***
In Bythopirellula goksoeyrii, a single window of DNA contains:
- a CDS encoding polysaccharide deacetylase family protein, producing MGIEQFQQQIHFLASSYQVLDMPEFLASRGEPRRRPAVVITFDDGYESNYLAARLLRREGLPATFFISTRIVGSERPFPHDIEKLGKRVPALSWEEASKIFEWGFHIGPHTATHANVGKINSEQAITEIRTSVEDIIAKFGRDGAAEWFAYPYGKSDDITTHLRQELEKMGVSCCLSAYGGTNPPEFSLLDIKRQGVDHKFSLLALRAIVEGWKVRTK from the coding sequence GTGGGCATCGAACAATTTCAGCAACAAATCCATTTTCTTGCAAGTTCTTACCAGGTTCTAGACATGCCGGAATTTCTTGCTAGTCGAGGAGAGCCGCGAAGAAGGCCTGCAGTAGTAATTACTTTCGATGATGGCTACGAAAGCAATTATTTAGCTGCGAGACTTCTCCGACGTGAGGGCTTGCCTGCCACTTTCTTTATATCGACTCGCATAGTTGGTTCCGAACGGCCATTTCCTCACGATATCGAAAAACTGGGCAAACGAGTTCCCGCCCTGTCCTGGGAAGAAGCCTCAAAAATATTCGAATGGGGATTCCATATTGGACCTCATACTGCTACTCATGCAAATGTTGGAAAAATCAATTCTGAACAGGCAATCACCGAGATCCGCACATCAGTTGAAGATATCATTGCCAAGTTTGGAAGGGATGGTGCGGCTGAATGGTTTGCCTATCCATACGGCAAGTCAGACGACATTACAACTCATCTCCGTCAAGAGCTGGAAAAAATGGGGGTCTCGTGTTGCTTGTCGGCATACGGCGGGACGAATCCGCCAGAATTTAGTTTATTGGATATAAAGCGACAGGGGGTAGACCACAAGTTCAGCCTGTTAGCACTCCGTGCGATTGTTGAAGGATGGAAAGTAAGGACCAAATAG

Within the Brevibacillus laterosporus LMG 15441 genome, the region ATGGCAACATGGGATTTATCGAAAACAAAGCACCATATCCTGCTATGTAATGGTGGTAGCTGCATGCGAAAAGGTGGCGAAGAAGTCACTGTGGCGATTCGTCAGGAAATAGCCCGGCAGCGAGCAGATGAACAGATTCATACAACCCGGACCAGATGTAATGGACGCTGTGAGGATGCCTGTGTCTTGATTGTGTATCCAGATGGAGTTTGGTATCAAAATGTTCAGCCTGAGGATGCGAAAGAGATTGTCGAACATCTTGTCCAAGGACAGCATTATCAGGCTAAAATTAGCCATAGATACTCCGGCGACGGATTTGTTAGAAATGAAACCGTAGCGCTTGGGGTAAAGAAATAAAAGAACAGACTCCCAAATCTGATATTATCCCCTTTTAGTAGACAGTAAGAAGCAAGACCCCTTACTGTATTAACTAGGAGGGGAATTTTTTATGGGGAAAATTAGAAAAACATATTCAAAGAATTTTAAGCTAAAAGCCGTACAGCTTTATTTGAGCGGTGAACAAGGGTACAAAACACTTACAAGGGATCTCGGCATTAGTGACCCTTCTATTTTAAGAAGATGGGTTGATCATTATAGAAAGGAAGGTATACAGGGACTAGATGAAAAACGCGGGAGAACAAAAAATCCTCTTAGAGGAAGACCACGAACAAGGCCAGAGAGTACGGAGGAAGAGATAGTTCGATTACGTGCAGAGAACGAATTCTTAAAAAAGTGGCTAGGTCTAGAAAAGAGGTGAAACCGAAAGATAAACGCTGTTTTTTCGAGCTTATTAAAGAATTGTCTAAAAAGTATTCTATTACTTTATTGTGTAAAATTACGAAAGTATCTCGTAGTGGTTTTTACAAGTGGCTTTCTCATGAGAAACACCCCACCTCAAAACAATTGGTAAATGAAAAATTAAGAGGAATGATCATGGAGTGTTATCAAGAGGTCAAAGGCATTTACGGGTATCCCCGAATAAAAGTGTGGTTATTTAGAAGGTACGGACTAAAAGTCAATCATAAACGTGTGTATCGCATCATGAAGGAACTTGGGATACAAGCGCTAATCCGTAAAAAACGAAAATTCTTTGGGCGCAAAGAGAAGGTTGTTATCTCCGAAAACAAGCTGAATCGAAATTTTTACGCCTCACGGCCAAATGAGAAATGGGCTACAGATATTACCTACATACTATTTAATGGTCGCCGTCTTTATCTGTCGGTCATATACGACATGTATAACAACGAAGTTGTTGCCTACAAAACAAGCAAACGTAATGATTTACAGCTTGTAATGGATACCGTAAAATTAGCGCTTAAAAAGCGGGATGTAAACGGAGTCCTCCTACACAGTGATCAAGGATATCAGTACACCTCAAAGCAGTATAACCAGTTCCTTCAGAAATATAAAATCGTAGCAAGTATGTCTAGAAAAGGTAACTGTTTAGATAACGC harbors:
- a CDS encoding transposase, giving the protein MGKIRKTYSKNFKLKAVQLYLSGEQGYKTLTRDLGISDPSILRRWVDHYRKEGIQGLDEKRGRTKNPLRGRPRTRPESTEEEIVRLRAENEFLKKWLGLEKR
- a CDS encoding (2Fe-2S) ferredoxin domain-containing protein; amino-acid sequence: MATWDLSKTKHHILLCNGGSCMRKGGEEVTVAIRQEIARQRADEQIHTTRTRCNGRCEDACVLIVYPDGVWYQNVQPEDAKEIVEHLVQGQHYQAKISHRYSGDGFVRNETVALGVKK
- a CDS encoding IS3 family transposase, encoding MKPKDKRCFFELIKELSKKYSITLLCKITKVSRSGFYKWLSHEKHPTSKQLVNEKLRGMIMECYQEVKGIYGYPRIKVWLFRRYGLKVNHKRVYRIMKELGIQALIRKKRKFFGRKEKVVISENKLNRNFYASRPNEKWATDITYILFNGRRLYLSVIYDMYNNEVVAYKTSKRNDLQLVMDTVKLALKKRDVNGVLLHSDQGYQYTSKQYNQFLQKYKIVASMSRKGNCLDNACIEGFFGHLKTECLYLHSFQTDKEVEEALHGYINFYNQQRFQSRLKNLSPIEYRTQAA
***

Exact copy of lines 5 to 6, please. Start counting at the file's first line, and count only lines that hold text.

- a CDS encoding (2Fe-2S) ferredoxin domain-containing protein; amino-acid sequence: MATWDLSKTKHHILLCNGGSCMRKGGEEVTVAIRQEIARQRADEQIHTTRTRCNGRCEDACVLIVYPDGVWYQNVQPEDAKEIVEHLVQGQHYQAKISHRYSGDGFVRNETVALGVKK
- a CDS encoding IS3 family transposase, encoding MKPKDKRCFFELIKELSKKYSITLLCKITKVSRSGFYKWLSHEKHPTSKQLVNEKLRGMIMECYQEVKGIYGYPRIKVWLFRRYGLKVNHKRVYRIMKELGIQALIRKKRKFFGRKEKVVISENKLNRNFYASRPNEKWATDITYILFNGRRLYLSVIYDMYNNEVVAYKTSKRNDLQLVMDTVKLALKKRDVNGVLLHSDQGYQYTSKQYNQFLQKYKIVASMSRKGNCLDNACIEGFFGHLKTECLYLHSFQTDKEVEEALHGYINFYNQQRFQSRLKNLSPIEYRTQAA